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June 1914

OBSERVATIONS ON THE PHYSIOLOGICAL ANATOMY OF THE INFANT'S STOMACH NOTED IN THE COURSE OF THE USE OF A BALLOON-DUODENAL CATHETER

Am J Dis Child. 1914;VII(6):428-435. doi:10.1001/archpedi.1914.04100420021003
Abstract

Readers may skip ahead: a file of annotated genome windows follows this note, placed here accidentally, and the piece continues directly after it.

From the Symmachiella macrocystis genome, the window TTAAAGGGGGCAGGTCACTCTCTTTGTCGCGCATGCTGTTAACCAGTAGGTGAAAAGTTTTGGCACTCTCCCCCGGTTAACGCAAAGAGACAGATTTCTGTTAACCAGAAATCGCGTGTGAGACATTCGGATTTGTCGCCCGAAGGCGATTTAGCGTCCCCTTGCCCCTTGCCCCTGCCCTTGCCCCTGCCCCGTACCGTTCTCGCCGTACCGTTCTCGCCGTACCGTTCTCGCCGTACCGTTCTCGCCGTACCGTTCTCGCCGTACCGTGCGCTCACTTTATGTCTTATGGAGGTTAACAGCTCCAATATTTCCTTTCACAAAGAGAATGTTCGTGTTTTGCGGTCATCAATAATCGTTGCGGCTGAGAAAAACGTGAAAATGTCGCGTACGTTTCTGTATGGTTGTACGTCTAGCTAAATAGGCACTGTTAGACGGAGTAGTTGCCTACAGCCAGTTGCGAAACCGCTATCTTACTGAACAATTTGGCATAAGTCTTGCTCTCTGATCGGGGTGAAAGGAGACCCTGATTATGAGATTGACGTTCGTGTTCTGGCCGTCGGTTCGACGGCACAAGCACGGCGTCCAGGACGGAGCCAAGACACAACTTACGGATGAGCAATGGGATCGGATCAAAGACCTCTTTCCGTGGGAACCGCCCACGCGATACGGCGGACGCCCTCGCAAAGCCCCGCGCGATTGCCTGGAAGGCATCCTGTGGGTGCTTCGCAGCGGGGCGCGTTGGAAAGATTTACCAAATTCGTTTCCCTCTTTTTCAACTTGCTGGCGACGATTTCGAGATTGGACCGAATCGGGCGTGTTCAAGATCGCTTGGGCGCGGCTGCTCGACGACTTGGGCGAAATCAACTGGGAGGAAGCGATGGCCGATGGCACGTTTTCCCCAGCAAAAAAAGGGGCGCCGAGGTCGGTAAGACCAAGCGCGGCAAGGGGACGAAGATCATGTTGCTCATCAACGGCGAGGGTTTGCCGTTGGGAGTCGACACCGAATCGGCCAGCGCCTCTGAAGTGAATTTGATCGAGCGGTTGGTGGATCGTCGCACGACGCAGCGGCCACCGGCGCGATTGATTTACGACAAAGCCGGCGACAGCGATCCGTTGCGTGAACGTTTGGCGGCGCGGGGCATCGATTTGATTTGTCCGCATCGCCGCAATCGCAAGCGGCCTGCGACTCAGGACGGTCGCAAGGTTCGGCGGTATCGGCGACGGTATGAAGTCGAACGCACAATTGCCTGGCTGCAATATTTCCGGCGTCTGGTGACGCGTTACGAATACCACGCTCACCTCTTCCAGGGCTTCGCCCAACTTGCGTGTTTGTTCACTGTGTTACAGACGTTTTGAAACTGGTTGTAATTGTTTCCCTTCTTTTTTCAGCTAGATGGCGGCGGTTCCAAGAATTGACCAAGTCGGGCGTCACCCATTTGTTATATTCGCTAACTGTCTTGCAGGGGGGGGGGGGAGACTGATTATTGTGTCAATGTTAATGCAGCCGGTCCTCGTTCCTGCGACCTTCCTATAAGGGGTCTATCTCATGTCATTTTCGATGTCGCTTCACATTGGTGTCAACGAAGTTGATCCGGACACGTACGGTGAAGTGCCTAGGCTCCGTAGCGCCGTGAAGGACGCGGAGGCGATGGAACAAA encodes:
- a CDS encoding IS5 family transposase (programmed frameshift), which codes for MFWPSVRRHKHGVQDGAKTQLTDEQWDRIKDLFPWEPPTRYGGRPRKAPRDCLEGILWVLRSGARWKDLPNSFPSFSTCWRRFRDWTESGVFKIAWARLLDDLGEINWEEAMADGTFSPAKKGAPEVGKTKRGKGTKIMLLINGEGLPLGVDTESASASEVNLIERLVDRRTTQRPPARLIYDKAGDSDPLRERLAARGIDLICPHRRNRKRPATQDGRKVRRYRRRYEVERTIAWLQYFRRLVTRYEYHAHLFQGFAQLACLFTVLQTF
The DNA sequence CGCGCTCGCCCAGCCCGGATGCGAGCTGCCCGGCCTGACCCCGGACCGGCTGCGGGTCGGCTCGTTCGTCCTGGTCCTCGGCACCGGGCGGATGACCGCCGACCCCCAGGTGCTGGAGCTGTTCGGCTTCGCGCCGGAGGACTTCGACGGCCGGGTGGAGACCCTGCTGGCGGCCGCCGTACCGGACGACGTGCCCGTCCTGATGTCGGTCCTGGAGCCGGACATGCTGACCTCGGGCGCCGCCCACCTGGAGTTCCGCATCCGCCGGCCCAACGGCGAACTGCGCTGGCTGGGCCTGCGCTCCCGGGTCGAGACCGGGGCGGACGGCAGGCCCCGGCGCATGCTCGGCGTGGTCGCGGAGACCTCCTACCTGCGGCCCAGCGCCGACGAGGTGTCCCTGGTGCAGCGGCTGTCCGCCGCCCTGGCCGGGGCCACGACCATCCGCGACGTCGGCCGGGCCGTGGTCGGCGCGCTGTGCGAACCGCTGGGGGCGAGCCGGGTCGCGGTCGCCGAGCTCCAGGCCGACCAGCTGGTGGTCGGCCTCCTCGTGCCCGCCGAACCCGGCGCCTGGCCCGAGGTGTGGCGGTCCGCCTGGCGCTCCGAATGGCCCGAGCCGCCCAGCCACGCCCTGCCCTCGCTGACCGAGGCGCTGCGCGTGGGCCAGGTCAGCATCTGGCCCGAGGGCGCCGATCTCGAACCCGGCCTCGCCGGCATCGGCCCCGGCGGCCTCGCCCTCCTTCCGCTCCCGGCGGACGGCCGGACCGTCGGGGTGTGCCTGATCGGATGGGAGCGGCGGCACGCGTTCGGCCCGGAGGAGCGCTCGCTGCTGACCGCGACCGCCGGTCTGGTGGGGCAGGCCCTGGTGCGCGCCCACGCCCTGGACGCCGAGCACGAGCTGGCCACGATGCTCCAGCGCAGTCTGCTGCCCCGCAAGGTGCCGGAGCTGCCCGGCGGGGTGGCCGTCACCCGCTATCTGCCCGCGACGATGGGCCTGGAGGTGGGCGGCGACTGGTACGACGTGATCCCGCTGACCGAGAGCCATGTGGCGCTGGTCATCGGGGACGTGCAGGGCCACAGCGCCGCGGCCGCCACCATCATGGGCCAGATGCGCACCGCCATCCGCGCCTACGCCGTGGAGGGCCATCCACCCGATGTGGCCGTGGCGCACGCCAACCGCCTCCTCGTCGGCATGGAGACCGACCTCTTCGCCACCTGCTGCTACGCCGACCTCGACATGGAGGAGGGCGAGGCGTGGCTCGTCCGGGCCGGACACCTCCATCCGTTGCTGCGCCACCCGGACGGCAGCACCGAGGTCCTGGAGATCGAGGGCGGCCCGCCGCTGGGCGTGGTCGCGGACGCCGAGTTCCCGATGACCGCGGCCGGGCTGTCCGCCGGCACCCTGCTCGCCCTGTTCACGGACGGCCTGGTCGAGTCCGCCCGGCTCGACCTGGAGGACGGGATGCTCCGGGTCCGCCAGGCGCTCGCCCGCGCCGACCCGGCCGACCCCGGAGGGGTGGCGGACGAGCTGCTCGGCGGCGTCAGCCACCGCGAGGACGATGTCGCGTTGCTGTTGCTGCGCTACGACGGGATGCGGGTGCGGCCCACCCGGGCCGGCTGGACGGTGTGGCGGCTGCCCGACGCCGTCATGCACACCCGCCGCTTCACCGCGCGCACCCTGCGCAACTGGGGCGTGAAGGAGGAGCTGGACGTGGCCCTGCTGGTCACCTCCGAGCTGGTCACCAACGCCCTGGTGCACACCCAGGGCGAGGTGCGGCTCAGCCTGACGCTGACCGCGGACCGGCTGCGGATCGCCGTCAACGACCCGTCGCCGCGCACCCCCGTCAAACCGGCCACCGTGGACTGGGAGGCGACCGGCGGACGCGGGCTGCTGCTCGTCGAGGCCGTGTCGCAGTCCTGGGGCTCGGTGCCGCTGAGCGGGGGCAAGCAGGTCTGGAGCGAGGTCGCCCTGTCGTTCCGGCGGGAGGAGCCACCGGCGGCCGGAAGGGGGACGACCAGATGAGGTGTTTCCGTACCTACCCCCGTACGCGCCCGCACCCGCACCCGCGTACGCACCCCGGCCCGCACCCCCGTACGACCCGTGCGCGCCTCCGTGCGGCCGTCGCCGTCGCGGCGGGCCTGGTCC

Before entering on a discussion of the main subject of this paper, we wish to consider a physiological phenomenon associated with the passage into the gastric cavity of all catheters, and probably of all solid objects. In previous articles attention was drawn to the fact that a catheter introduced into the stomach or into the duodenum of an infant did not take the direction which, a priori, we should have anticipated, but followed a most peculiar course. We expected Roentgen-ray photographs to show that the catheter proceeds almost in a vertical direction from the cardia to the greater curvature, then to be deflected by the wall of the stomach, either to the right toward the pylorus or to the left, toward the fundus. However, such was not found to be the case; the couse almost invariably was quite different: From the cardiac opening the catheter was seen to turn sharply

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